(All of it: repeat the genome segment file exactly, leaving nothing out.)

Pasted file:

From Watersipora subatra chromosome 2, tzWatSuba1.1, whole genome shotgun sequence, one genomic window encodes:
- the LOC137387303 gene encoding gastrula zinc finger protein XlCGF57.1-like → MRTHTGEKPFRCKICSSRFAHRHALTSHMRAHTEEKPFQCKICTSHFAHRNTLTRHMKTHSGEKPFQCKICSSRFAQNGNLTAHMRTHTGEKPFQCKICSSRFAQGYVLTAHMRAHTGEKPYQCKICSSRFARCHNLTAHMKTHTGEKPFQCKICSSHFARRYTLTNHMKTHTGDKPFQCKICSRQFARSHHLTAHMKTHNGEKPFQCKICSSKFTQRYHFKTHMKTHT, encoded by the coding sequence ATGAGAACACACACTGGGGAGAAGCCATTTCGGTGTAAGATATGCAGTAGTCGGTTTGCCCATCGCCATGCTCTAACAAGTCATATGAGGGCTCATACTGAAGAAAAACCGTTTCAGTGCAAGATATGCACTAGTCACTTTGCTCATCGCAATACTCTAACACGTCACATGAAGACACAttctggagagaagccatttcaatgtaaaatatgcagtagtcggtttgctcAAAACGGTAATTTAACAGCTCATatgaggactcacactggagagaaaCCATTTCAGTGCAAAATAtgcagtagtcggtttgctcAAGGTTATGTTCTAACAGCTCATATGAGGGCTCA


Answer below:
From Watersipora subatra chromosome 2, tzWatSuba1.1, whole genome shotgun sequence, one genomic window encodes:
- the LOC137387303 gene encoding gastrula zinc finger protein XlCGF57.1-like → MRTHTGEKPFRCKICSSRFAHRHALTSHMRAHTEEKPFQCKICTSHFAHRNTLTRHMKTHSGEKPFQCKICSSRFAQNGNLTAHMRTHTGEKPFQCKICSSRFAQGYVLTAHMRAHTGEKPYQCKICSSRFARCHNLTAHMKTHTGEKPFQCKICSSHFARRYTLTNHMKTHTGDKPFQCKICSRQFARSHHLTAHMKTHNGEKPFQCKICSSKFTQRYHFKTHMKTHT, encoded by the coding sequence ATGAGAACACACACTGGGGAGAAGCCATTTCGGTGTAAGATATGCAGTAGTCGGTTTGCCCATCGCCATGCTCTAACAAGTCATATGAGGGCTCATACTGAAGAAAAACCGTTTCAGTGCAAGATATGCACTAGTCACTTTGCTCATCGCAATACTCTAACACGTCACATGAAGACACAttctggagagaagccatttcaatgtaaaatatgcagtagtcggtttgctcAAAACGGTAATTTAACAGCTCATatgaggactcacactggagagaaaCCATTTCAGTGCAAAATAtgcagtagtcggtttgctcAAGGTTATGTTCTAACAGCTCATATGAGGGCTCA